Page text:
Doomed Planet

Watch on the Left

During the run-up to the 2008 U.S. Presidential election a hacker gained unauthorised access to Vice Presidential contender Sarah Palin’s email account at Yahoo, releasing the contents for public scrutiny. Whistleblowing website Wikileaks posted some of the stolen material including emails generated by Palin in her capacity as Alaska’s governor but also including highly personal items such as family photographs.

Wikileaks justified the publication of this material as in the public interest. There was no outcry from the Left condemning the theft of the emails or questioning the possibly unethical publishing of personal material.

The Left’s immediate, and in some quarters ongoing, reaction to the theft and release of emails and other documents from a computer at the University of East Anglia’s Climatic Research Unit has been, well, somewhat different. Stealing the emails was wrong! The emails are personal correspondence! The emails should not be read, quoted or discussed!

Taking the emails was indeed a crime. The emails are not really personal correspondence, however. The University of East Anglia (UEA), a public institution, warns staff that the computer network is subject to monitoring, further advising that “The [Freedom of Information] Act gives everyone both in and outside UEA a right of access to ANY recorded information held by UEA.” This includes emails, of course.

The release of the emails was therefore an appropriate act of whisteblowing, of which the Left is normally so proud. As they document the behind the scenes communications of some of the world’s most influential climate scientists the emails are of great public interest. At the very least the emails are interesting reading for those who suspect that global warming is proved more through smoke and mirrors trickery than through cold, hard data.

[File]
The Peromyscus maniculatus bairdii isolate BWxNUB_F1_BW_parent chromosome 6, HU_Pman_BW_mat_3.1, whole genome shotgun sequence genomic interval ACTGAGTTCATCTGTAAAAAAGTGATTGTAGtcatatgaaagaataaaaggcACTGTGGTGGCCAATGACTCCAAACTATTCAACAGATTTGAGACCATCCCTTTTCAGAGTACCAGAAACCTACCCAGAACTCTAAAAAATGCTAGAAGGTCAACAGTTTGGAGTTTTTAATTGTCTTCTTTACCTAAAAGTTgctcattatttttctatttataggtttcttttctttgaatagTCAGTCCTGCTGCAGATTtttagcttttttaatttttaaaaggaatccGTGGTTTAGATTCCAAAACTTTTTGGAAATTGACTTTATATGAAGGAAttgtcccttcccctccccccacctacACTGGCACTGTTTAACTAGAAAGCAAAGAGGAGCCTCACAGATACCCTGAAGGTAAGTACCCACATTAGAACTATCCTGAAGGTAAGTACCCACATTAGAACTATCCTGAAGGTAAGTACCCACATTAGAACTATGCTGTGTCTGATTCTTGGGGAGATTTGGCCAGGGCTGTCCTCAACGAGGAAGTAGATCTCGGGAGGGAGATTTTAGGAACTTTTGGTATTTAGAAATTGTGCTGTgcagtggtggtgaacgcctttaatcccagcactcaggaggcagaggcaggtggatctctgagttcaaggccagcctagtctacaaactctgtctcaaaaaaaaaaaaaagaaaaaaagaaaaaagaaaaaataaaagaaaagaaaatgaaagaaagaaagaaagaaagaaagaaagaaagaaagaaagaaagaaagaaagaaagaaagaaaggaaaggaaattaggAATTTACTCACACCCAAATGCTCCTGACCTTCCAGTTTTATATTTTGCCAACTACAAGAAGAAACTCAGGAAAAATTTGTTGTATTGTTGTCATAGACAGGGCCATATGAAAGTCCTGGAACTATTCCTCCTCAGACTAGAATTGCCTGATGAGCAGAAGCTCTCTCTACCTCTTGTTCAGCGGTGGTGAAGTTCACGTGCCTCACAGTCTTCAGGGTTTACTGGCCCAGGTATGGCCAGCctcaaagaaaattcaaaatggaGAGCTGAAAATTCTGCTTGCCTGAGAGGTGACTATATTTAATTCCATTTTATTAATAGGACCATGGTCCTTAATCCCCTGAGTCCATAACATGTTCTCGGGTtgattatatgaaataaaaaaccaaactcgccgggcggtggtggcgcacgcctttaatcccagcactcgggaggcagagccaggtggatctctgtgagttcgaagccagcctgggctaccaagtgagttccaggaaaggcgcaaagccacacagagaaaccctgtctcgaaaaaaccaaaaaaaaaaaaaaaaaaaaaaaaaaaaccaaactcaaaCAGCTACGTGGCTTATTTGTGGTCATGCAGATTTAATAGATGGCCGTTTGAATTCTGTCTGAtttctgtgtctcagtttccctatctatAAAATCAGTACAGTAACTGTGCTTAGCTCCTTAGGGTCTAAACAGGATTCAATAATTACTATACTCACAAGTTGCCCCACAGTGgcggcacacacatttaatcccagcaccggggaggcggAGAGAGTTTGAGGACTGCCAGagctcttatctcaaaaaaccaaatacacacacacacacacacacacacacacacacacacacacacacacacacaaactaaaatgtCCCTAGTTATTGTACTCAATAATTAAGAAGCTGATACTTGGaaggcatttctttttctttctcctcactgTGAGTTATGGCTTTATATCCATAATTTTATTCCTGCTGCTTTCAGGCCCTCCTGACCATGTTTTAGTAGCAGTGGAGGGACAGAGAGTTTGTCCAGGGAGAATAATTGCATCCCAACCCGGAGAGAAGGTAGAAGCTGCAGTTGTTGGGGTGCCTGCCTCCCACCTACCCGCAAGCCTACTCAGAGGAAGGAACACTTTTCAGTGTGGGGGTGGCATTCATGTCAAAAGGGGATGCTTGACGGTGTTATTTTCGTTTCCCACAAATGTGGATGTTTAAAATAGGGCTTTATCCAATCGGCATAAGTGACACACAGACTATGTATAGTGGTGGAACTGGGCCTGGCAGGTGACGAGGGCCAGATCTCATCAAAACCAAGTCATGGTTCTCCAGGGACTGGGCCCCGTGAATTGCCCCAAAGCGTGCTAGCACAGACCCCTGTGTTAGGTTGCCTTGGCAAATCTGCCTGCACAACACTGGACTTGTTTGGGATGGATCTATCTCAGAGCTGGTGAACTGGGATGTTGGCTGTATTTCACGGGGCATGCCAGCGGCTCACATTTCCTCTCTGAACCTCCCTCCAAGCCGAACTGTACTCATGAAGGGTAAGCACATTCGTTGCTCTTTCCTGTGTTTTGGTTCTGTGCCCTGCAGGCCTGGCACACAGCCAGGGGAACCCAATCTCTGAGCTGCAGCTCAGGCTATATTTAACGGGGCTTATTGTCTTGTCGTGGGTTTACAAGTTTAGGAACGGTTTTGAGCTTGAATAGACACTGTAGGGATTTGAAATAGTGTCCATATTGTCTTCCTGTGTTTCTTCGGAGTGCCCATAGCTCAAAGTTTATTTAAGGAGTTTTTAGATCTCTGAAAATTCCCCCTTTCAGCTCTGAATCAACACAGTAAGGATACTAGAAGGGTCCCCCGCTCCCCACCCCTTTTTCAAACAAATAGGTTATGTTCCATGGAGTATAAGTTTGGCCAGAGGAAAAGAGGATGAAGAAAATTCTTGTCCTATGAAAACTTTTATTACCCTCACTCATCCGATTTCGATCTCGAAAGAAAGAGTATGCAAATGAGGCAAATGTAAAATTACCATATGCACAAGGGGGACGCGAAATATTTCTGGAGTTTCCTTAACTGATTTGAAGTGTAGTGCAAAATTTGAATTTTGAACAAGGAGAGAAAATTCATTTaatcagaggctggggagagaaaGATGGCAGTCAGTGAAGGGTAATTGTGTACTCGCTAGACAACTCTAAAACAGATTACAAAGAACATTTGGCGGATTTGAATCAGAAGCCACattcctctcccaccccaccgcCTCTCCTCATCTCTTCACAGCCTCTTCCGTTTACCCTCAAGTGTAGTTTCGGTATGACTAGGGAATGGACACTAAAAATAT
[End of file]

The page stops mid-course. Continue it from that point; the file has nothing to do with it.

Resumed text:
Early on it was thought that the emails would be the “smoking gun” proving the gross manipulation of data by climate scientists. There is ongoing debate concerning the degree to which the emails (and related documents) discredit consensus climate science but the emails are nonetheless a huge blow to the proponents of anthropogenic global warming.

It seems likely that whoever hacked the emails did so out of frustration at these particular elite climate scientists’ lack of transparency. The CRU emails’ authors are not keen to share information with outsiders, going so far as to frustrate legitimate Freedom Of Information requests. It is obvious that this small group of elite climate scientists was not about to share information with anyone holding non-consensus views of global warming.

The CRU emails group operates within what amounts to a closed shop of like-minded individuals, which in turn operates within a larger but still small group of like-minded climate scientists. Such a self-affirming environment is great for maintaining consensus and rubber-stamp peer review but is not in the best interests of science, and especially so when the research underpins what amounts to a United Nations drive to restructure human civilization. Imagine questioning a colleague’s findings and immediately being pigeon-holed as a “denier” – that would be a career-killing move if ever there was one.

Some on the Left outright refuse to address the issue, ABC radio presenter Jon Faine choosing to ignore the email story because coverage “suits the conspiracy theorists beautifully”. Thus were the ABC’s apparently delicate listeners protected from hearing of possible problems with climate science.

Tim Flannery, Australia’s highest profile global warming believer, wrote off the emails as showing nothing more than a robust, behind the scenes scientific interchange, but did manage to put his foot in it by saying that unexplainable “cooling is occurring”, his “cooling” assessment contradicted by the 26 climate scientist authors of The Copenhagen Diagnosis.